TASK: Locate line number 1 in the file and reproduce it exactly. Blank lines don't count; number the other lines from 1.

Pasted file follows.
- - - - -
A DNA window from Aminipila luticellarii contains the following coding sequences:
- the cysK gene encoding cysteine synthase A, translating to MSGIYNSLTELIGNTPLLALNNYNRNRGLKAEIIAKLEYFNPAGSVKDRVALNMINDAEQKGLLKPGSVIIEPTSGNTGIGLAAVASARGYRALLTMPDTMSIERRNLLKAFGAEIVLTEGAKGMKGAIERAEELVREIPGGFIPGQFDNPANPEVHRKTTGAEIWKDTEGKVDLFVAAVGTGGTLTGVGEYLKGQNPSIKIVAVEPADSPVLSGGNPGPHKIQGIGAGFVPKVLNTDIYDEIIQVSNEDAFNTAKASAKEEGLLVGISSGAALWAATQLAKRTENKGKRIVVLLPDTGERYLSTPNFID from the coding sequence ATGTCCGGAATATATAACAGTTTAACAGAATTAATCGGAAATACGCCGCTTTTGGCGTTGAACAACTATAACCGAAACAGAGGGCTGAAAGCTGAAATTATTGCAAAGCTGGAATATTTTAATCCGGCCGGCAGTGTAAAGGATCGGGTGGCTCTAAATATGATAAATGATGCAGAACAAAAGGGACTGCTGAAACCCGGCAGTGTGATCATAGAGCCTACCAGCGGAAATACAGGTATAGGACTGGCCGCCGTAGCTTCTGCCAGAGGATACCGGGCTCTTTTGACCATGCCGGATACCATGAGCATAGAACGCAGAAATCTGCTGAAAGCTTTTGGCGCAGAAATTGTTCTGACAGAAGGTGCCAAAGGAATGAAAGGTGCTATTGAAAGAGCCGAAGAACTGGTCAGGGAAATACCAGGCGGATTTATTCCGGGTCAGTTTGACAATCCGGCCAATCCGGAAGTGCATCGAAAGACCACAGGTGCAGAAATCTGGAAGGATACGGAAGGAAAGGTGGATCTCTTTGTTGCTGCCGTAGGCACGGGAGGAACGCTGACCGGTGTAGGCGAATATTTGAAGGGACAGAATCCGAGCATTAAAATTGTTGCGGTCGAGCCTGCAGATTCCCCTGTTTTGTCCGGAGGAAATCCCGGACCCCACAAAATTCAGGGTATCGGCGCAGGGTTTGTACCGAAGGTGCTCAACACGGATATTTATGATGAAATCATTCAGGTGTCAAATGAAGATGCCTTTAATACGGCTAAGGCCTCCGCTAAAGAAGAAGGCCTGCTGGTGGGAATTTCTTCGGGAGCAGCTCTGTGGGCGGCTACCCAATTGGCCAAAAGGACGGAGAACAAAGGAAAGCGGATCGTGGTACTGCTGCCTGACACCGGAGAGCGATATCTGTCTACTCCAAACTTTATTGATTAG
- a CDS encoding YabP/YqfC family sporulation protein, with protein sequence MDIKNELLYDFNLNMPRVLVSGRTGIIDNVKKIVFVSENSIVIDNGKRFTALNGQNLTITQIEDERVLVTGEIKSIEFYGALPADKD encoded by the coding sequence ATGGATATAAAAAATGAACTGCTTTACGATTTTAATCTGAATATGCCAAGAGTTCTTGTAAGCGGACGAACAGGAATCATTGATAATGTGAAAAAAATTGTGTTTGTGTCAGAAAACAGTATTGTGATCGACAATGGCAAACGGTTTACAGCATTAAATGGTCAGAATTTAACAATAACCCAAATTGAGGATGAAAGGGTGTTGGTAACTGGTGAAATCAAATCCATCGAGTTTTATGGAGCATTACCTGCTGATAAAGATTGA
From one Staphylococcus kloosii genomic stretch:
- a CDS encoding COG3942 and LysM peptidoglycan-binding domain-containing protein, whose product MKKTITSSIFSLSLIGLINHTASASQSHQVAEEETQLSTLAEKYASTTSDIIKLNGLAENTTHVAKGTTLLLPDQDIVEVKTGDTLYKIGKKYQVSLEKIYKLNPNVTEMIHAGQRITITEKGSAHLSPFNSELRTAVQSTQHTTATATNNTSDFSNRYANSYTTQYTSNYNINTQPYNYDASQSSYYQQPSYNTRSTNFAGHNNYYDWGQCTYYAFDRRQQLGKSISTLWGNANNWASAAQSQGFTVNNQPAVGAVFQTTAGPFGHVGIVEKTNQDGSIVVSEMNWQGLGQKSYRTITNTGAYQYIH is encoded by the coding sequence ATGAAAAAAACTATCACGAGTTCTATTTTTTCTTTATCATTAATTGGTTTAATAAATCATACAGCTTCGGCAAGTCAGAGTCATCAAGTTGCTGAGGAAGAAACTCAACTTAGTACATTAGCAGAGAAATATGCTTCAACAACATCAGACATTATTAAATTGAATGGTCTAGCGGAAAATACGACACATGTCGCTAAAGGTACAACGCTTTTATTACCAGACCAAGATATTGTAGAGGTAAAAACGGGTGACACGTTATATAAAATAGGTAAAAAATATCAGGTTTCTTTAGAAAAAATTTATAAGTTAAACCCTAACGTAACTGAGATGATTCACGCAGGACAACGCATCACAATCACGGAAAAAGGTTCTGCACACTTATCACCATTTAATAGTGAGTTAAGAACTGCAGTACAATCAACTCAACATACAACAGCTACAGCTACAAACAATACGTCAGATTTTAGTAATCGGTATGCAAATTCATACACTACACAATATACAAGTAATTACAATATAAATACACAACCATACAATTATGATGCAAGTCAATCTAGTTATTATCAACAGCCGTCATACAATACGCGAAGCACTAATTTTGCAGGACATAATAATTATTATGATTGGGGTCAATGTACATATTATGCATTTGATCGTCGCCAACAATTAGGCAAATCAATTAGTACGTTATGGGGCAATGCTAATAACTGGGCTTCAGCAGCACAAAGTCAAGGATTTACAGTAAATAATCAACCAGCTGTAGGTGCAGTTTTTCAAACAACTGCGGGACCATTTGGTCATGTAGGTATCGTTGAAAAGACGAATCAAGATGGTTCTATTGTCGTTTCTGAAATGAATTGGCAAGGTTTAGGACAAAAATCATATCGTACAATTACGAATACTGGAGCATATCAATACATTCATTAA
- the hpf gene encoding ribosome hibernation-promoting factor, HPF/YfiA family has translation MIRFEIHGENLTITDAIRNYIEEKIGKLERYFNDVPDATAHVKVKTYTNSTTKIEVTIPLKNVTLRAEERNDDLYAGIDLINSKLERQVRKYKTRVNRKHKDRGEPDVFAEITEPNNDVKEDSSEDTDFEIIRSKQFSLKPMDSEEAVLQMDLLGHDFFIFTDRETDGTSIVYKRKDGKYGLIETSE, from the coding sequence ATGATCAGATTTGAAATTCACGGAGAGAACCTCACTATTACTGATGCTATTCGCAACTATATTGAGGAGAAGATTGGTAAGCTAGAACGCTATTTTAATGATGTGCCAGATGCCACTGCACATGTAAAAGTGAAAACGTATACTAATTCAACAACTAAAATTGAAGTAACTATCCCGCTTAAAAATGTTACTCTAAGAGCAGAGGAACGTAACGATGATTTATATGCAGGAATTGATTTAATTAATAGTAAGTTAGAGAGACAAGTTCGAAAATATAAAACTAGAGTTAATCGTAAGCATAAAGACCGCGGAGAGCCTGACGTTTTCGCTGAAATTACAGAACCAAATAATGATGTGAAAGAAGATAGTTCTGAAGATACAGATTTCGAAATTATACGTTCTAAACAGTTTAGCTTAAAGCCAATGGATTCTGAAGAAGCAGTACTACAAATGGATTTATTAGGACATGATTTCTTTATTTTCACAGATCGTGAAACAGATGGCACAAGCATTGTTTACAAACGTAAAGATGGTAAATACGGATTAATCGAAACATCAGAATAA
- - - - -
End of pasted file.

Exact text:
A DNA window from Aminipila luticellarii contains the following coding sequences: